The tests of model M2 have shown that the damp-proof course in the form of a simple PVC sheet placed in the mortar in the bed joint cannot be considered as seismic isolating device. Although the compressive stresses in the walls with installed damp-proof course were low, the measurements have indicated that neither sliding along the damp-proof course took place nor rocking motion of the upper part of the building has been observed. The walls in the upper storey disintegrated and the storey collapsed at the same intensity of excitation as was the case of control model M1 (Figure 9).

Although improved behaviour ofmodel M3, placed on rubber seimic isolators, has been expected, model M3 exhibited practically the same poor behaviour as

Figure 10. Mechanism of collapse of non-strengthened and isolated model M3.

non-isolated models M1 and M2. However, a slight difference in the sequence of damage propagation has been observed. Whereas damage propagated gradually in dependence on intensity of motion in subsequent test runs in the case of models M1 and M2, the collapse of model M3 was sudden, without cracks occuring during the previous test runs (Figure 10).

Figure 11. Damage to CFRP laminate strengthened, non-isolated model M4 at the end of shaking table tests.
Figure 12. Unsignificant damage to CFRP laminate strengthened, isolated model M5 at the end of shaking table test.

The seismic behaviour ofboth models strengthened with CFRP laminate strips, however, was significantly improved. They did not suffer severe damage or collapse even when subjected to ground motion with accelerations, which by more than three times exceeded the accelerations measured during the testing of non-strengthened models (Figures 11 and 12). Since the capacity of shaking table has been reached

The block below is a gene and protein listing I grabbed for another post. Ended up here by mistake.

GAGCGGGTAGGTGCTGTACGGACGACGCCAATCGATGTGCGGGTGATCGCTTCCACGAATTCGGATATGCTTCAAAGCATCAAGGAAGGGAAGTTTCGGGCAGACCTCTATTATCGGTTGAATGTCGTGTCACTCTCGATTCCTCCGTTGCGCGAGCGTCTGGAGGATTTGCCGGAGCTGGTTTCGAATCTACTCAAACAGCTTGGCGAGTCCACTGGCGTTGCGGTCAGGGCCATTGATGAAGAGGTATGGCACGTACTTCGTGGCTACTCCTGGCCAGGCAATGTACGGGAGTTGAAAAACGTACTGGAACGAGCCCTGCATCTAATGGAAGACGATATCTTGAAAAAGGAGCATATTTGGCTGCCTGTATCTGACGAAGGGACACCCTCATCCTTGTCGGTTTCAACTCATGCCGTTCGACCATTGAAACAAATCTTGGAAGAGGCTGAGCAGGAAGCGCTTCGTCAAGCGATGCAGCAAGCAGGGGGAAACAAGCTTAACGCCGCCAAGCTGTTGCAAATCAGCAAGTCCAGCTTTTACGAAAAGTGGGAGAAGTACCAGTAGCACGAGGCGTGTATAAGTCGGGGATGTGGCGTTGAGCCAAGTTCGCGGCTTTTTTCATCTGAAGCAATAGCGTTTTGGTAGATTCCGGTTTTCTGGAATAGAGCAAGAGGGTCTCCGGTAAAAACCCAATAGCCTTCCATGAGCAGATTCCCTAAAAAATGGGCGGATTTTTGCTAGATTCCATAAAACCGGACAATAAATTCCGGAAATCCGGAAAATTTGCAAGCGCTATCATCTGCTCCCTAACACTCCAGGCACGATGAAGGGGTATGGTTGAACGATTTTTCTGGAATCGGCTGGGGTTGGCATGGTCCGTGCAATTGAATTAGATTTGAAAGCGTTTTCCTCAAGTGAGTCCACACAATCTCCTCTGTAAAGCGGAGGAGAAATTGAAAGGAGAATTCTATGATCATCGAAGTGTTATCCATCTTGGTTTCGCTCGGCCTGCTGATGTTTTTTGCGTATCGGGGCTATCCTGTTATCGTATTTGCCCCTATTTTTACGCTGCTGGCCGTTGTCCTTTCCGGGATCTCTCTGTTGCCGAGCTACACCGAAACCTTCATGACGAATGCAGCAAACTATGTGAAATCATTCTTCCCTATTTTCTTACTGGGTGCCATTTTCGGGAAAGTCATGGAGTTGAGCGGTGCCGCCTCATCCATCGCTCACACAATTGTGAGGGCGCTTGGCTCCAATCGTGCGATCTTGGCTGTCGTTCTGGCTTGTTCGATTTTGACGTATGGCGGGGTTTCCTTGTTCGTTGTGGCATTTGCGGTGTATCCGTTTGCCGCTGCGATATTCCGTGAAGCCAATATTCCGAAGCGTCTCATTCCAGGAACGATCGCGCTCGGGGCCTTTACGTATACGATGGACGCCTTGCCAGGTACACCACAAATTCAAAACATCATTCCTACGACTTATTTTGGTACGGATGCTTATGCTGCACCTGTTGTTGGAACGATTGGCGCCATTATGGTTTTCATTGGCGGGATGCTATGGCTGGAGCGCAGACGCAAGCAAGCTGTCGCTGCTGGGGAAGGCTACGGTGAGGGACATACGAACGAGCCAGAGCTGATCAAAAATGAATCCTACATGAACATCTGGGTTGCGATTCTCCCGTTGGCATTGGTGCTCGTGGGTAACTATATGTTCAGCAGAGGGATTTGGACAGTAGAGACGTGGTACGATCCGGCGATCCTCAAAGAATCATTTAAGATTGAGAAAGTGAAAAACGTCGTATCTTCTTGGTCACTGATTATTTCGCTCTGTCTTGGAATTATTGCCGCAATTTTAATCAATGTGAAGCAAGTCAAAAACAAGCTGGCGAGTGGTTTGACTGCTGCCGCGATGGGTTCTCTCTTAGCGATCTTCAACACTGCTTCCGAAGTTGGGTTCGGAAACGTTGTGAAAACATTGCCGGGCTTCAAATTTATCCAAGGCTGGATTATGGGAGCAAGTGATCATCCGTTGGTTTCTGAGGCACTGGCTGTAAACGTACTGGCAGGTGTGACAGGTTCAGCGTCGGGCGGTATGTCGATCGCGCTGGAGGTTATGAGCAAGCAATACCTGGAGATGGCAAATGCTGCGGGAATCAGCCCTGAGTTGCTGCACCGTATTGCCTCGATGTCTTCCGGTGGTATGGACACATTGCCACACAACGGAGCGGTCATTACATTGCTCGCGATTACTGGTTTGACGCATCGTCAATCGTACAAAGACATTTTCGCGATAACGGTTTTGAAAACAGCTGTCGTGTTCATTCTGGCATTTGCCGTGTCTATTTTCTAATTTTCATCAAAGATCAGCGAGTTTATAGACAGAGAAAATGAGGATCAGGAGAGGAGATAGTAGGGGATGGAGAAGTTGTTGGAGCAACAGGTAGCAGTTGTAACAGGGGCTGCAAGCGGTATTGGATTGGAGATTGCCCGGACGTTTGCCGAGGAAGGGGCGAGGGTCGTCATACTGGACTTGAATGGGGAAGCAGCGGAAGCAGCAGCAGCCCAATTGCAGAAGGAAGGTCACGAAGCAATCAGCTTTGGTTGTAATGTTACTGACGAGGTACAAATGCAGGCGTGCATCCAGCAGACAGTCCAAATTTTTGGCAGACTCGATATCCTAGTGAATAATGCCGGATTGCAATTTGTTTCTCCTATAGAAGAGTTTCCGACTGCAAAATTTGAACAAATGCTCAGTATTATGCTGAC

Figure 13. Detached anchor plate caused rocking of model M4. Vertical strip buckled at the bottom of the model.

and the output motion already distorted, tests had to be terminated at that point. In the case of non-isolated model M4 the anchor bolts, by means of which steel anchor angles of vertical strips have been fixed to the foundation slab, pulled out (Figure 13) and the model started rocking on the foundation slab. Consequently, masonry crushed at the corners and severe cracks occurred in the lintel parts of the walls.

In the case of model M5 on seismic isolators, one of the isolators detached (Figure 14). However, almost no damage has been observed in the model's walls. It has to be noted, that also in the case of model M4 no structural damage has been observed before the pulling out of anchor bolts. By comparing the results of tests of CFRP laminate strengthened and non-strengthened model walls, it seems that, in the particular case studied, this is the result of confining the model structure with horizontal and vertical CFRP strips, and not the result of diagonally placed strips on the wall piers. However, additional measurements should have been carried out in order to confirm this observation.

The changes in dynamic characteristic of the tested models, measured before the tests and after each subsequent test run, are presented in Table 2. The values of the first natural frequency of vibration f and coefficient of equivalent viscous damping Z (in % of critical damping), have been determined by hitting the model with impact hammer and analyzing the

Figure 14. model M5
Table 2. First natural frequency of vibration f (in s-1) and coefficient of equivalent viscous damping Z (in % of critical damping) measured on the models before the beginning of shaking table tests and after characteristic test runs.